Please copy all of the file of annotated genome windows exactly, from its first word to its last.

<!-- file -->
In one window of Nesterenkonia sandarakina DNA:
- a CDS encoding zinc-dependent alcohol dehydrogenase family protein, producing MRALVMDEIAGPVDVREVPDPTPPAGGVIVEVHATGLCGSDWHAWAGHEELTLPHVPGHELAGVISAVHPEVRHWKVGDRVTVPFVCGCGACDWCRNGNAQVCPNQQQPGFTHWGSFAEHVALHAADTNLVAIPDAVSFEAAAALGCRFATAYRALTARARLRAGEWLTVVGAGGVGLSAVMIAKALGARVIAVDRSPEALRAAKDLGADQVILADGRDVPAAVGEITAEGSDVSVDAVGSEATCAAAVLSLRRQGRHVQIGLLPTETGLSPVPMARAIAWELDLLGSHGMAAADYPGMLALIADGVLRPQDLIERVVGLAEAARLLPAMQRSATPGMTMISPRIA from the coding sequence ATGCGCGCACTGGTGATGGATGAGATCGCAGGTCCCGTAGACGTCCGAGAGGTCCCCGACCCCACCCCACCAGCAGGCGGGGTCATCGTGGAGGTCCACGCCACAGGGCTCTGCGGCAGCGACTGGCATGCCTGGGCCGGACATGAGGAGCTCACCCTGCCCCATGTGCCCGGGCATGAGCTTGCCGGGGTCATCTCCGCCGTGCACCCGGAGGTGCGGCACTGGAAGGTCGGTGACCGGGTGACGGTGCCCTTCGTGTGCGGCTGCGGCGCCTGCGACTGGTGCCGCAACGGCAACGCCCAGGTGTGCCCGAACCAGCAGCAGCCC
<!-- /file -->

In one window of Nesterenkonia sandarakina DNA:
- a CDS encoding zinc-dependent alcohol dehydrogenase family protein, producing MRALVMDEIAGPVDVREVPDPTPPAGGVIVEVHATGLCGSDWHAWAGHEELTLPHVPGHELAGVISAVHPEVRHWKVGDRVTVPFVCGCGACDWCRNGNAQVCPNQQQPGFTHWGSFAEHVALHAADTNLVAIPDAVSFEAAAALGCRFATAYRALTARARLRAGEWLTVVGAGGVGLSAVMIAKALGARVIAVDRSPEALRAAKDLGADQVILADGRDVPAAVGEITAEGSDVSVDAVGSEATCAAAVLSLRRQGRHVQIGLLPTETGLSPVPMARAIAWELDLLGSHGMAAADYPGMLALIADGVLRPQDLIERVVGLAEAARLLPAMQRSATPGMTMISPRIA from the coding sequence ATGCGCGCACTGGTGATGGATGAGATCGCAGGTCCCGTAGACGTCCGAGAGGTCCCCGACCCCACCCCACCAGCAGGCGGGGTCATCGTGGAGGTCCACGCCACAGGGCTCTGCGGCAGCGACTGGCATGCCTGGGCCGGACATGAGGAGCTCACCCTGCCCCATGTGCCCGGGCATGAGCTTGCCGGGGTCATCTCCGCCGTGCACCCGGAGGTGCGGCACTGGAAGGTCGGTGACCGGGTGACGGTGCCCTTCGTGTGCGGCTGCGGCGCCTGCGACTGGTGCCGCAACGGCAACGCCCAGGTGTGCCCGAACCAGCAGCAGCCC